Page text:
The new VW Golf R forms a neat balance between daily driver and mountain-pass carver. We press the blue “R” button on the steering wheel, set it to Race mode, and take it for a test…

+ overall balance; inspires confidence

– capacitive buttons; last of the internal combustion Rs? 

Curiously, I’ve never driven a standard Golf. The first Golf model I sampled was the previous-generation R. Since then, the only other models of VW’s midsize hatchback I’ve tested were predominantly of the hot-hatch variety — the GTI TCR and the latest Golf 8 GTI (watch our in-depth video review here). The e-Golf, which was not available in SA, was also thrown into the mix. Regarding the former models, it’s pretty appropriate. The GTI and R-badged variants are the models that sell best in SA. So much so that VW doesn’t offer the standard eight-generation Golf locally. Recently, the new Golf R finally blasted into SA (along with the first-ever Tiguan R). While colleague Vann van Staden relished the opportunity to sample the R-badged Tiguan again (read her launch review here), I couldn’t wait to get behind the wheel of the Mk8 R, the latest version of the Golf I first drove. So, how does it compare to its forebear, and how did it fare over the test period? To answer the former, I had to dig into my memory. So, with my memory refreshed, let’s start with the first question, which will naturally take me to the second…

VW Golf R

Compared to the previous iteration, the new VW Golf R felt more civilised, similar to how the eighth GTI felt compared to the seventh. However, when pushed, the latest Golf R, the most powerful of its namesake (it’s worth noting the 20 Years edition available overseas has a touch more power), revealed its hot-hatch character. With the increased power comes greater responsibility. Bar the driver, the responsibility of keeping the Golf R firmly on the road falls on the all-new all-wheel-drive system, which keeps the R firmly on the road when cornering. The (EA888) 2.0-litre turbocharged four-pot directs 235 kW and 400 Nm to the 4Motion set-up (now with R-Performance torque vectoring) via a quick-shifting seven-speed dual-clutch ‘box.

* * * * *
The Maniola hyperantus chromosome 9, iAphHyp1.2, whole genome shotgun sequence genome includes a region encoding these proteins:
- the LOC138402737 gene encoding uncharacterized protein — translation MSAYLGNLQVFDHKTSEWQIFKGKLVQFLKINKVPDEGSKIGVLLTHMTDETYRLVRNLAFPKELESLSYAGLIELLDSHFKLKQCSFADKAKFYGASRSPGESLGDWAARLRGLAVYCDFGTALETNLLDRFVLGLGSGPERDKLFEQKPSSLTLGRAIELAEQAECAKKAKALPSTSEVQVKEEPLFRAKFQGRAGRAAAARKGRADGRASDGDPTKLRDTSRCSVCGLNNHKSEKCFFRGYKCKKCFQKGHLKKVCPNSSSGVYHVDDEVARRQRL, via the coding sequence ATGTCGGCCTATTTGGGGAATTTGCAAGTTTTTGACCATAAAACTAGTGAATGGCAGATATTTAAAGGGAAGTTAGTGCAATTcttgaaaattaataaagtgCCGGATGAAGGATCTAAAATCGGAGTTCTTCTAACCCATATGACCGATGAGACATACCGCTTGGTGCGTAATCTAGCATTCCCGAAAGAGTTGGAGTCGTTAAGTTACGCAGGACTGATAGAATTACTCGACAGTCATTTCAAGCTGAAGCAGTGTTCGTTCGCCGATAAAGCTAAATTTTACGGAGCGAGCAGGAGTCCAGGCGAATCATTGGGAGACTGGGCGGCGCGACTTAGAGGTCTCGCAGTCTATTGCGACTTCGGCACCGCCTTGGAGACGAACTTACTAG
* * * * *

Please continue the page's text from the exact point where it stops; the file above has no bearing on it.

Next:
R-Performance torque vectoring, you say? Yes. This system shifts power between the fore and aft axles and can do so between the left and right rear wheels. The 4Motion is also networked via a vehicle dynamics manager and features electric differentials and adaptive chassis control for enhanced agility when cornering. VW says this allows the 8 R to offer the utmost precision. And it did. 

VW Golf R

On a snaking mountain road, the Golf R came into its own, egging on the driver to carve corners, each time at an increased speed. The range-topping Golf was seemingly easy to drive fast, even in the wet, as we found out when some (unexpected) summer rain graced the roads of Cape Town. Here, the various driver-assistance systems showcased just how capable the Golf R is, no matter the weather. It was grin-inducing to experience. And, with all the assistance systems, VW’s apex hot hatch flatters the driver, regardless of their experience level. Around the bends, the handling felt sharp, and the brakes bit hard. 

Regarding straight-line speed, VW says the new Golf R completes the obligatory 0-100 km/h sprint in 4.8 seconds. Launching from a standstill, it certainly felt as quick as claimed, if not quicker. And, if you’re fortunate to have access to an unrestricted stretch of road, the eighth iteration will keep accelerating to an electronically governed top speed of 250 km/h (270 km/h when specifying the optional performance package, which also includes a drift mode). Speaking of options, we’ll undoubtedly pick the Akrapovič exhaust system. 

However, you’d arguably not spend most time launching the 8 R or keep it for only thrill-inducing mountain-pass drives. The daily commute and weekly trip to the shops await. And, in town, the VW Golf R showcased its balanced personality. It’s a superb daily driver. 

The verdict


The new VW Golf R forms a neat balance between the ability to be an everyday driver and a mountain-pass carver. It felt civilised in the former environment and, press the blue “R” button on the steering wheel to engage Race mode, a commendable performance hatch in the latter. Our biggest qualms with the Golf 8 R are the same as with its GTI sibling. These are the capacitive buttons (bar the button indicating “R”) on the steering wheel and those used for operating the climate control and volume. 

Deep data

VW Golf R

Price: R912 800
Engine: 2.0 L, 4-cyl, turbopetrol
Transmission: 7-spd dual-clutch
Driven wheels: 4
Power: 235 kW
Torque: 400 Nm
0-100 km/h: 4.8 seconds
Top speed: 250 km/h
Fuel consumption: 7.8 L/100 km
CO2: 177 g/km
Length: 4 287 mm
Height: 1 478 mm
Width: 1 789 mm
Wheelbase: 2 627 mm
Weight: 1 551 kg
Luggage capacity: 374-1 230 L
Fuel tank: 50 L
Warranty: 3 years/120 000 km
Maintenance plan: 5 years/100 000 km